The Founding of Georgetown

Georgetown, Frederick County, Maryland (now in the District of Columbia) was founded by an act of 15 May 1751 by the Maryland Assembly. This excerpt from that act comes from the Maryland Archives at:

Volume 46, Page 630
No. 25

An Act for laying out and erecting a Town on Potowmack River,
above the Mouth of Rock Creek in Frederick County.
[Preamble.] Whereas several Inhabitants of Frederick County, by their hum-
ble Petition to this General Assembly, have set forth, that there is a
convenient Place for a Town on Potowmack River, above the Mouth
of Rock Creek, adjacent to the Inspection-House in the County
aforesaid; and prayed that sixty Acres of Land may be there laid
out, and erected into a Town.
to purchase
Land for
the said
Be it therefore Enacted by the Right Honourable the Lord Pro-
prietary, by and with the Advice and Consent of his Lordship's
Governor, and the Upper and Lower Houses of Assembly, and the
Authority of the same, That Capt. Henry Wright Crabb, Master
John Needham, Master John Clagett, Master James Perry, Master
Samuel Magruder the third, Master Josias Bealle, and Master David
Lynn, shall be and are hereby appointed Commissioners for Freder-
ick County aforesaid; and are hereby authorized and impowered, as
well to buy and purchase sixty Acres, Part of the Tracts of Land
belonging to Messieurs George Gordon and George Bell, at the Place
aforesaid, where it shall appear to them, or the major Part of them,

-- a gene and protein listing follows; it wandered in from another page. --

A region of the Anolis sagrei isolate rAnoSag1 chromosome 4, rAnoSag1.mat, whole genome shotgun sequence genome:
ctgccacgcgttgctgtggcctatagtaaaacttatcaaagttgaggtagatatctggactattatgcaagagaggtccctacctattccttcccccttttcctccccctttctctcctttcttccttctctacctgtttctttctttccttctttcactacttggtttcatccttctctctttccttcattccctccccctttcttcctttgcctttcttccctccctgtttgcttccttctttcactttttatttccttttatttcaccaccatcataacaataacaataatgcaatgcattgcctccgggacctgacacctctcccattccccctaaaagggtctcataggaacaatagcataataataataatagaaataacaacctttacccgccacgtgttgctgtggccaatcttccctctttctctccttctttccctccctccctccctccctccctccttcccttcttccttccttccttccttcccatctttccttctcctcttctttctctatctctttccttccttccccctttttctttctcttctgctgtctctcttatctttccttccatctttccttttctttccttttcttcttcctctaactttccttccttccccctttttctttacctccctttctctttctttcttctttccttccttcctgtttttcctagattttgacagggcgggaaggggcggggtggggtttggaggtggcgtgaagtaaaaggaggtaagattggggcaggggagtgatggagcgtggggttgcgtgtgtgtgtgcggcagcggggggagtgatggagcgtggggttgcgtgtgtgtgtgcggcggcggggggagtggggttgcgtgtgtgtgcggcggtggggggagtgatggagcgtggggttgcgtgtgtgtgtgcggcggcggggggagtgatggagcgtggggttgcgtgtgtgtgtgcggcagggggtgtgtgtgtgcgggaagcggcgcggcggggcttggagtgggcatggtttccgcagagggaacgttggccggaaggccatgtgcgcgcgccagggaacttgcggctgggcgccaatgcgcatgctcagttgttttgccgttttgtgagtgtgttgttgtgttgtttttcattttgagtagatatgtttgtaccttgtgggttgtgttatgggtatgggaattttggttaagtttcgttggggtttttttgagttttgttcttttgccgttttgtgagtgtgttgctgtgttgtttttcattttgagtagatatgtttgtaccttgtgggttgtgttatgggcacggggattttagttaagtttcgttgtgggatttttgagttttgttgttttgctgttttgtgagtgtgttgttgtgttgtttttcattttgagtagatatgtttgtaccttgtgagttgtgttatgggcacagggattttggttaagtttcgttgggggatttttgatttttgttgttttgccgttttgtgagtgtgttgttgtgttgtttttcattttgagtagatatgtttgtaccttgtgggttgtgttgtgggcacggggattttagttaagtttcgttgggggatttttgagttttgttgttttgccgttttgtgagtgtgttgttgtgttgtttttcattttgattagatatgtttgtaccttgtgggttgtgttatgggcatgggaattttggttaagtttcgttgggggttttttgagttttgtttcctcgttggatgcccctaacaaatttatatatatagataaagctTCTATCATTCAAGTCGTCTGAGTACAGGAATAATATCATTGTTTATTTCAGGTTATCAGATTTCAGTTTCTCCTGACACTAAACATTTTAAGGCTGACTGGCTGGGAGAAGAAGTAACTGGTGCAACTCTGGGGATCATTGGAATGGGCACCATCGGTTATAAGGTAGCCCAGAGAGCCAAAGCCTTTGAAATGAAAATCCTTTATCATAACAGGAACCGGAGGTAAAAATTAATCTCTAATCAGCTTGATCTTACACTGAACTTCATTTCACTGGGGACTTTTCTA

to be most convenient, as to survey and lay out, or cause the same to
be surveyed and laid out, in the best and most convenient Manner,
into eighty Lots, to be erected into a Town.

The act continues to page 635.

See also these documents concerning the founding of Georgetown:

Archives of Maryland, Volume 0050, Page 0632
632 Appendix.

Volume 75, Page 521


There is also this background from a National Park Service site:

Washington, D.C. Text-Only Version

Georgetown Historic District

Georgetown was formally established in 1751 when the Maryland Assembly authorized a town on the Potomac River on 60 acres of land belonging to George Beall and George Gordon. George Town was named in honor of King George II and soon flourished as a shipping center. Tobacco was the lifeblood of the community, and Georgetown soon prospered as a shipping center with a profitable European and West Indian trade. Commerce and industry developed along the waterfront, where wharves and flourmills were constructed. During the Revolution, Georgetown served as a great depot for the collection and shipment of military supplies. When the town was finally incorporated in 1789, a textile mill, paper factory and more flourmills were established. Georgetown's character was profoundly affected by the establishment of the nation's capital to the east in 1791. Although it was included in the new Federal District, it retained its own character.

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Library of Congress Image Links:

Plan of the city of Washington, published by William Bent, London?, 1793

Plan der stad Washington, published by A. van der Kroe, Amsterdam, 1793

Map of the city of Washington D.C., published by Lloyd Van Derveer, Camden, N.J., 1851

View of Georgetown D.C., published by E. Sachse & Co., Baltimore, [1855]

Library of Congress Citations:

Richard Plummer Jackson, The chronicles of Georgetown, D.C., from 1751-1878. Washington, D.C.: R. O. Polkinhorn, printer, 1878.

Georgetown (Washington, D.C.) Corporation, Government records of Georgetown, Washington, D.C., 1751-1881. 39 v. 31 containers, 8 microfilm reels, Microfilm 19,575-8P.

Map of Georgetown : act of May 15, 1751, Cadastral map showing lot numbers, G3852.G43 1752 .M31

Map of George Town, 1751, Cadastral map showing lot numbers, Corr. in 1758 / by John Frederick Augustus Priggs, surveyor, G3852.G43 1758 .H3

This file was last updated on 7/14/2004.

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